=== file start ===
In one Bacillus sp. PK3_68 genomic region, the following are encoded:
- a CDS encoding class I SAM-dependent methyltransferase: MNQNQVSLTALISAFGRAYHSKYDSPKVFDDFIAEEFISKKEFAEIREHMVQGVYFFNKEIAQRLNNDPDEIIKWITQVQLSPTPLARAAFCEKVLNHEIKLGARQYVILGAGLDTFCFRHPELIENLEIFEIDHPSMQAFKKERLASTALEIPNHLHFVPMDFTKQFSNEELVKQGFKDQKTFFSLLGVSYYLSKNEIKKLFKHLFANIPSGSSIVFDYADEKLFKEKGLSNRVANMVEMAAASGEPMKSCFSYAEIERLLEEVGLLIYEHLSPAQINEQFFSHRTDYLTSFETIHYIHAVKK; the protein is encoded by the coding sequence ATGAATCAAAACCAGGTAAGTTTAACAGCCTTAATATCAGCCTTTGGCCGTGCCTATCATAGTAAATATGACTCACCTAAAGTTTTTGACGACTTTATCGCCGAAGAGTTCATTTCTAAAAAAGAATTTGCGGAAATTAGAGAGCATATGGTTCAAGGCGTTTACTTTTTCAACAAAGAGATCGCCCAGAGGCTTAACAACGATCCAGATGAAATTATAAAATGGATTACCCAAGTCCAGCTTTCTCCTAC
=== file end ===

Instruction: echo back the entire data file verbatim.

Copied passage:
In one Bacillus sp. PK3_68 genomic region, the following are encoded:
- a CDS encoding class I SAM-dependent methyltransferase: MNQNQVSLTALISAFGRAYHSKYDSPKVFDDFIAEEFISKKEFAEIREHMVQGVYFFNKEIAQRLNNDPDEIIKWITQVQLSPTPLARAAFCEKVLNHEIKLGARQYVILGAGLDTFCFRHPELIENLEIFEIDHPSMQAFKKERLASTALEIPNHLHFVPMDFTKQFSNEELVKQGFKDQKTFFSLLGVSYYLSKNEIKKLFKHLFANIPSGSSIVFDYADEKLFKEKGLSNRVANMVEMAAASGEPMKSCFSYAEIERLLEEVGLLIYEHLSPAQINEQFFSHRTDYLTSFETIHYIHAVKK; the protein is encoded by the coding sequence ATGAATCAAAACCAGGTAAGTTTAACAGCCTTAATATCAGCCTTTGGCCGTGCCTATCATAGTAAATATGACTCACCTAAAGTTTTTGACGACTTTATCGCCGAAGAGTTCATTTCTAAAAAAGAATTTGCGGAAATTAGAGAGCATATGGTTCAAGGCGTTTACTTTTTCAACAAAGAGATCGCCCAGAGGCTTAACAACGATCCAGATGAAATTATAAAATGGATTACCCAAGTCCAGCTTTCTCCTAC